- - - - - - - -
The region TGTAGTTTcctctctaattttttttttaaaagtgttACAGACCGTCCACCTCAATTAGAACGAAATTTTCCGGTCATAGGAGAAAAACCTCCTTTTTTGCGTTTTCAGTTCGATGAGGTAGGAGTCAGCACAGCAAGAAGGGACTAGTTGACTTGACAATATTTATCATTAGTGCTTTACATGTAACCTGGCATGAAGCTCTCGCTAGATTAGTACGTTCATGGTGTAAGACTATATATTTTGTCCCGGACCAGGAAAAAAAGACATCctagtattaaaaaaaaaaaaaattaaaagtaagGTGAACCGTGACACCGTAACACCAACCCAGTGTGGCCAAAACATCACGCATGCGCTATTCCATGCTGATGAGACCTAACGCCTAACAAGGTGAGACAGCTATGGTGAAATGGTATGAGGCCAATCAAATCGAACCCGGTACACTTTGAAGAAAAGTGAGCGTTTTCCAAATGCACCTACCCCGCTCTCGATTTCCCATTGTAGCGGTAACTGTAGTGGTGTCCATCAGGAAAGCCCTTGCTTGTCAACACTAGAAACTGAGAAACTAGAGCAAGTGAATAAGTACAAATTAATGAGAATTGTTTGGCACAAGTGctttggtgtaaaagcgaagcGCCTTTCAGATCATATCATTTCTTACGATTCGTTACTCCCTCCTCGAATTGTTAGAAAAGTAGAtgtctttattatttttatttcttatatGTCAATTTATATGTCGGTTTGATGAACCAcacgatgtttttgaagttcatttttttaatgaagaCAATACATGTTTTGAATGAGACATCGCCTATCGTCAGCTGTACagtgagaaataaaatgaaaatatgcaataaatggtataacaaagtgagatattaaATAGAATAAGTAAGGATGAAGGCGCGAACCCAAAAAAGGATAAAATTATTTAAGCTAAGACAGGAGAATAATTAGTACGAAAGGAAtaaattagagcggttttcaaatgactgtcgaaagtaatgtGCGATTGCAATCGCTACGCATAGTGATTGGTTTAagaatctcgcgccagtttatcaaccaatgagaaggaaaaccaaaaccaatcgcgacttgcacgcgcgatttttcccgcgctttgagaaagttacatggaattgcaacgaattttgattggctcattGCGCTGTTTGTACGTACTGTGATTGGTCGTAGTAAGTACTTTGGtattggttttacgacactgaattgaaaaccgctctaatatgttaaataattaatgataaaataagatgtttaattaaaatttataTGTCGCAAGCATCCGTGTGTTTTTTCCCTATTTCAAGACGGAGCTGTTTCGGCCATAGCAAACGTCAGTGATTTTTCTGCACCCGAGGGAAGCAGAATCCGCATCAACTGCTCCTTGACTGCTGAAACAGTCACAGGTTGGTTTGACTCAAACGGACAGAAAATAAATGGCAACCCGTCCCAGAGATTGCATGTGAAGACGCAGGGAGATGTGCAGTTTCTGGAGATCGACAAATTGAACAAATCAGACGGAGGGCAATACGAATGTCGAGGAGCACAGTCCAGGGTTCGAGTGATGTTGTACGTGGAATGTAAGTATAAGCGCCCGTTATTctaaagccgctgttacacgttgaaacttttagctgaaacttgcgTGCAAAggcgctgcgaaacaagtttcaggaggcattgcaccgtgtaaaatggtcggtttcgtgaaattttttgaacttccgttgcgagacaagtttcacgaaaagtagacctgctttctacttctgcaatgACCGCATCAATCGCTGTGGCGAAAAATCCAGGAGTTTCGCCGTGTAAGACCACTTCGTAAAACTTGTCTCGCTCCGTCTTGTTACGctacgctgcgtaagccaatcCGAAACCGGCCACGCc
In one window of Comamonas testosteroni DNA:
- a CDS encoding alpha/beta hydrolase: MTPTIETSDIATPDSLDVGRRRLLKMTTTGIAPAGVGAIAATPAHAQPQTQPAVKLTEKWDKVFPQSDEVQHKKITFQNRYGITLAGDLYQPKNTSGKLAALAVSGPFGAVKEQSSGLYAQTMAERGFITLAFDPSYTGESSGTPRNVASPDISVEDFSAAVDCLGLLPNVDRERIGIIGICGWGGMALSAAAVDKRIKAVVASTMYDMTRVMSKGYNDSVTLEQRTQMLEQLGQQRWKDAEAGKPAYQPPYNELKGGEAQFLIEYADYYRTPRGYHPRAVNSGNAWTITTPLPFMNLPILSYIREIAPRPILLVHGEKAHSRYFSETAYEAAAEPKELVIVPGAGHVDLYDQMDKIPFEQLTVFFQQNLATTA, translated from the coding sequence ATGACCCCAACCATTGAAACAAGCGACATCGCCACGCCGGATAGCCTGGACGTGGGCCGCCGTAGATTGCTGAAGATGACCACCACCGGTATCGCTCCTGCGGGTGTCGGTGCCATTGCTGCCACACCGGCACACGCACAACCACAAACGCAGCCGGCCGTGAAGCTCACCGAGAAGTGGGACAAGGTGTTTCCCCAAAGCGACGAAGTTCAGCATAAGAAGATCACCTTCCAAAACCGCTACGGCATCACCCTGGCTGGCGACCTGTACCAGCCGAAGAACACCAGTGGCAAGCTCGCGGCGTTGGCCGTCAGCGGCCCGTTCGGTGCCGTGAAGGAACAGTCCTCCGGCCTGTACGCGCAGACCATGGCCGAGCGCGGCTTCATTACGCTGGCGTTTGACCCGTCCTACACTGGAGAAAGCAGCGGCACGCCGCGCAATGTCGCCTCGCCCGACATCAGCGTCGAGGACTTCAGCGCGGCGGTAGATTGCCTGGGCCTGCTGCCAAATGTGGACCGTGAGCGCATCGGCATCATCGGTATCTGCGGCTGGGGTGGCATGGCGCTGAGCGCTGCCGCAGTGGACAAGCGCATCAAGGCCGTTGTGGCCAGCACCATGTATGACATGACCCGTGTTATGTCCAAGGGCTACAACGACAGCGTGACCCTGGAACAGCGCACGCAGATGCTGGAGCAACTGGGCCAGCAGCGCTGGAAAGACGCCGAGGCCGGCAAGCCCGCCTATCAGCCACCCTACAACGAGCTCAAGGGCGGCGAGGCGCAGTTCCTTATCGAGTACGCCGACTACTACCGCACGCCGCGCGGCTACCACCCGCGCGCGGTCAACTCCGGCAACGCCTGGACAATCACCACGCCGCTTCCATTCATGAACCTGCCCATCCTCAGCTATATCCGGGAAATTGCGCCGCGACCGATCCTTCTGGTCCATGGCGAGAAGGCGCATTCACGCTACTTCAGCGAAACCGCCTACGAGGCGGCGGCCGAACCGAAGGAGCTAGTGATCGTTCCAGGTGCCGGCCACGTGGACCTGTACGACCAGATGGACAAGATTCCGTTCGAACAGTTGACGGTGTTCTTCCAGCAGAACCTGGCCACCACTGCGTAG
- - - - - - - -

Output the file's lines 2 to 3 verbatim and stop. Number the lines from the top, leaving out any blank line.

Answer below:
In one window of Comamonas testosteroni DNA:
- a CDS encoding alpha/beta hydrolase: MTPTIETSDIATPDSLDVGRRRLLKMTTTGIAPAGVGAIAATPAHAQPQTQPAVKLTEKWDKVFPQSDEVQHKKITFQNRYGITLAGDLYQPKNTSGKLAALAVSGPFGAVKEQSSGLYAQTMAERGFITLAFDPSYTGESSGTPRNVASPDISVEDFSAAVDCLGLLPNVDRERIGIIGICGWGGMALSAAAVDKRIKAVVASTMYDMTRVMSKGYNDSVTLEQRTQMLEQLGQQRWKDAEAGKPAYQPPYNELKGGEAQFLIEYADYYRTPRGYHPRAVNSGNAWTITTPLPFMNLPILSYIREIAPRPILLVHGEKAHSRYFSETAYEAAAEPKELVIVPGAGHVDLYDQMDKIPFEQLTVFFQQNLATTA, translated from the coding sequence ATGACCCCAACCATTGAAACAAGCGACATCGCCACGCCGGATAGCCTGGACGTGGGCCGCCGTAGATTGCTGAAGATGACCACCACCGGTATCGCTCCTGCGGGTGTCGGTGCCATTGCTGCCACACCGGCACACGCACAACCACAAACGCAGCCGGCCGTGAAGCTCACCGAGAAGTGGGACAAGGTGTTTCCCCAAAGCGACGAAGTTCAGCATAAGAAGATCACCTTCCAAAACCGCTACGGCATCACCCTGGCTGGCGACCTGTACCAGCCGAAGAACACCAGTGGCAAGCTCGCGGCGTTGGCCGTCAGCGGCCCGTTCGGTGCCGTGAAGGAACAGTCCTCCGGCCTGTACGCGCAGACCATGGCCGAGCGCGGCTTCATTACGCTGGCGTTTGACCCGTCCTACACTGGAGAAAGCAGCGGCACGCCGCGCAATGTCGCCTCGCCCGACATCAGCGTCGAGGACTTCAGCGCGGCGGTAGATTGCCTGGGCCTGCTGCCAAATGTGGACCGTGAGCGCATCGGCATCATCGGTATCTGCGGCTGGGGTGGCATGGCGCTGAGCGCTGCCGCAGTGGACAAGCGCATCAAGGCCGTTGTGGCCAGCACCATGTATGACATGACCCGTGTTATGTCCAAGGGCTACAACGACAGCGTGACCCTGGAACAGCGCACGCAGATGCTGGAGCAACTGGGCCAGCAGCGCTGGAAAGACGCCGAGGCCGGCAAGCCCGCCTATCAGCCACCCTACAACGAGCTCAAGGGCGGCGAGGCGCAGTTCCTTATCGAGTACGCCGACTACTACCGCACGCCGCGCGGCTACCACCCGCGCGCGGTCAACTCCGGCAACGCCTGGACAATCACCACGCCGCTTCCATTCATGAACCTGCCCATCCTCAGCTATATCCGGGAAATTGCGCCGCGACCGATCCTTCTGGTCCATGGCGAGAAGGCGCATTCACGCTACTTCAGCGAAACCGCCTACGAGGCGGCGGCCGAACCGAAGGAGCTAGTGATCGTTCCAGGTGCCGGCCACGTGGACCTGTACGACCAGATGGACAAGATTCCGTTCGAACAGTTGACGGTGTTCTTCCAGCAGAACCTGGCCACCACTGCGTAG